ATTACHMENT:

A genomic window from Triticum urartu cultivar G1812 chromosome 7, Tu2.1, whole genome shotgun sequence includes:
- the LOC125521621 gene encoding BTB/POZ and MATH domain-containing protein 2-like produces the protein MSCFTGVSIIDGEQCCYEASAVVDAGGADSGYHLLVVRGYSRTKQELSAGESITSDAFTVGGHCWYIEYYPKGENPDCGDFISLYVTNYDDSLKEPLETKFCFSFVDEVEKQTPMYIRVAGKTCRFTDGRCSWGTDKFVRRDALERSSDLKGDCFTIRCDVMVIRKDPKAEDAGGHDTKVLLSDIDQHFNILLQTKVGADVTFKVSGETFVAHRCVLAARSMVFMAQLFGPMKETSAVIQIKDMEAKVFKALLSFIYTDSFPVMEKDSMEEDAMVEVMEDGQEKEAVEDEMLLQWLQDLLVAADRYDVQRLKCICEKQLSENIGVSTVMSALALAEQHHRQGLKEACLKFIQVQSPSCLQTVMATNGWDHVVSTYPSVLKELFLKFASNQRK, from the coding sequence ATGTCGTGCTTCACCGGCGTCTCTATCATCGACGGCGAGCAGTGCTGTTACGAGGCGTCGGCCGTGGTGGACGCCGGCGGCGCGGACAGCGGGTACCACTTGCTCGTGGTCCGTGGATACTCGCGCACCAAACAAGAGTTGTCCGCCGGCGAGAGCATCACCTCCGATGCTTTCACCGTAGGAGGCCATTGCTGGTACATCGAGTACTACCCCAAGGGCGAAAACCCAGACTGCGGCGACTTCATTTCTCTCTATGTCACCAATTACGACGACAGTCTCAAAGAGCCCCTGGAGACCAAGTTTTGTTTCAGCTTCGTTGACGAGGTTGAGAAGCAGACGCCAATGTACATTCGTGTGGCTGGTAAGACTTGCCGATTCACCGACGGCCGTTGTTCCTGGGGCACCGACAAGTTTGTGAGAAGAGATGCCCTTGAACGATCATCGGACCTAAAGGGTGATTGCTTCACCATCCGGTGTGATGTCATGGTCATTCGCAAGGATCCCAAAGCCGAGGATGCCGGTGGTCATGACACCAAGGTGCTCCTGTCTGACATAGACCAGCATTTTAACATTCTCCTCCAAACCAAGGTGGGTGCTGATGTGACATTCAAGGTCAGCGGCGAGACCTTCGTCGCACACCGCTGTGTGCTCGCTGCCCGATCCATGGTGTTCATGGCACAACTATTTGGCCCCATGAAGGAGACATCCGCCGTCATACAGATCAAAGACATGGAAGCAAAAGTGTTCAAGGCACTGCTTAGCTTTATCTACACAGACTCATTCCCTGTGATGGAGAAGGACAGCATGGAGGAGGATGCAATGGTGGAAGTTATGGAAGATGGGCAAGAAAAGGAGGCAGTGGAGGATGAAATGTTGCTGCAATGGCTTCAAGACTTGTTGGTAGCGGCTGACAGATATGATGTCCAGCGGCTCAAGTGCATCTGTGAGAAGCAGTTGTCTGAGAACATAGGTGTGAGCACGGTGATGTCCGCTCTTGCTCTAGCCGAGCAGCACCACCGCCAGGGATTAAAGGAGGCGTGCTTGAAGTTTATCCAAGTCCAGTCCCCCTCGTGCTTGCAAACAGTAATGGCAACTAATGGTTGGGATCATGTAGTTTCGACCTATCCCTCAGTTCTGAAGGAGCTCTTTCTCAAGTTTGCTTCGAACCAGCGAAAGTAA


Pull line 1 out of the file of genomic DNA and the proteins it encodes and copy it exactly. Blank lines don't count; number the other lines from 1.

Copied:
A genomic window from Triticum urartu cultivar G1812 chromosome 7, Tu2.1, whole genome shotgun sequence includes: